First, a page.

Private George Watson, 34229603 was from Birmingham,
Alabama. Drafted into the US Army at age 28, he attended basic training at Camp Lee, Virginia. Then to Charleston, South Carolina and departed overseas from Newport News, Virginia on December 27, 1942 aboard the USS Hermitage to Australia via the Panama Canal with 10,000 troops aboard that disembarked at Brisbane on January 31, 1943.
A member of the 29th Quartermaster Regiment, 2nd Battalion as a laundry and bath specalist. He was assigned to the s'Jacob a Dutch freighter commandeered into American service. On March 8, 1943 off Porlock Harbor, the ship came under sudden attack by Japanese aircraft. Badly damaged
by a Japanese bomb at 1:00pm, and the crew were ordered to abandon ship. Watson swam to help others who could not swim to reach life rafts. Watson drowned attempting to rescue others and was declared dead, his body was never recovered. It is believed he was unable to get clear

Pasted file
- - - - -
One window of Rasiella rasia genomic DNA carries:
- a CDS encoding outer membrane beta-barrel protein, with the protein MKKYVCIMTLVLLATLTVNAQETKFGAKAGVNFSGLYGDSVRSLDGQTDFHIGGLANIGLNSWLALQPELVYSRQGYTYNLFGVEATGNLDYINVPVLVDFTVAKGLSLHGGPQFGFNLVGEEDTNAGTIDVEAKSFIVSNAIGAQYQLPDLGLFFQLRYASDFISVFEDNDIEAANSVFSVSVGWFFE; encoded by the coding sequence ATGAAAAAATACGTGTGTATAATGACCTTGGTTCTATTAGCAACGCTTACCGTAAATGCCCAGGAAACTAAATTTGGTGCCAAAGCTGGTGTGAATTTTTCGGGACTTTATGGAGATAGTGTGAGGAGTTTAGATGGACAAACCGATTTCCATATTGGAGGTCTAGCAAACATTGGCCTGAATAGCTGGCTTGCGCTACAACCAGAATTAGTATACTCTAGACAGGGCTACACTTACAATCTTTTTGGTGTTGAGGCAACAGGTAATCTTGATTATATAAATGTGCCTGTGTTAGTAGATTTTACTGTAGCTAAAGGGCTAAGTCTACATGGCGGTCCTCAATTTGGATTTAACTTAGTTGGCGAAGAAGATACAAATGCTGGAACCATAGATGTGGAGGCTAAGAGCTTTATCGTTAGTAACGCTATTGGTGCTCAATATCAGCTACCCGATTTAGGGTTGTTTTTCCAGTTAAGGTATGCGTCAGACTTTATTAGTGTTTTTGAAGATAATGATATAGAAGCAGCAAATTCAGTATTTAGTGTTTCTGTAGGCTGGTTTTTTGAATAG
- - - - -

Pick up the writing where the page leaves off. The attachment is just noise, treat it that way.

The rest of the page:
of the turbulence when the ship sank.
Distinguished Service Cross
Posthumously, Watson was the first black solider
to receive the Distinguished Service Cross (DSC) during World War II.
Watson is memorialized on the tablets of the missing at the Manila American
Cemetery. At Fort Benning, Georgia there is "George Watson Memorial
Field" named in his honor. The Alabama Veterans Memorial Foundation
honored Watson with a special ceremony and commemorative plaque
to be place in the Grand Memorial courtyard on Memorial Day, 2003.
Watson is survived by
his daughter Kay Adams and many grandchildren. Ms. Adams lives in
the Cleveland, Ohio area.
Medal of Honor
Around 1.2 million African-Americans served
in World War II, but none received the Medal of Honor during or
after the war. In the late 1990's the Army conducted a three year
long review of the records of 10 World War II black heroes to determine
if they met the standards for the Medal of Honor. Of these, seven
names were submitted to Congress and the President.
On January 13, 1997, at a White House ceremony, President
William J. Clinton bestowed the Medal of Honor on these seven African
American veterans of World War II. Only one of the recipients
was still alive to receive his award in person. The others had died
during the war or in the decades since, and were represented by next
of kin. Private Watson's Medal of Honor is displayed at the U. S. Army Quartermaster Museum in Fort Lee, Virginia.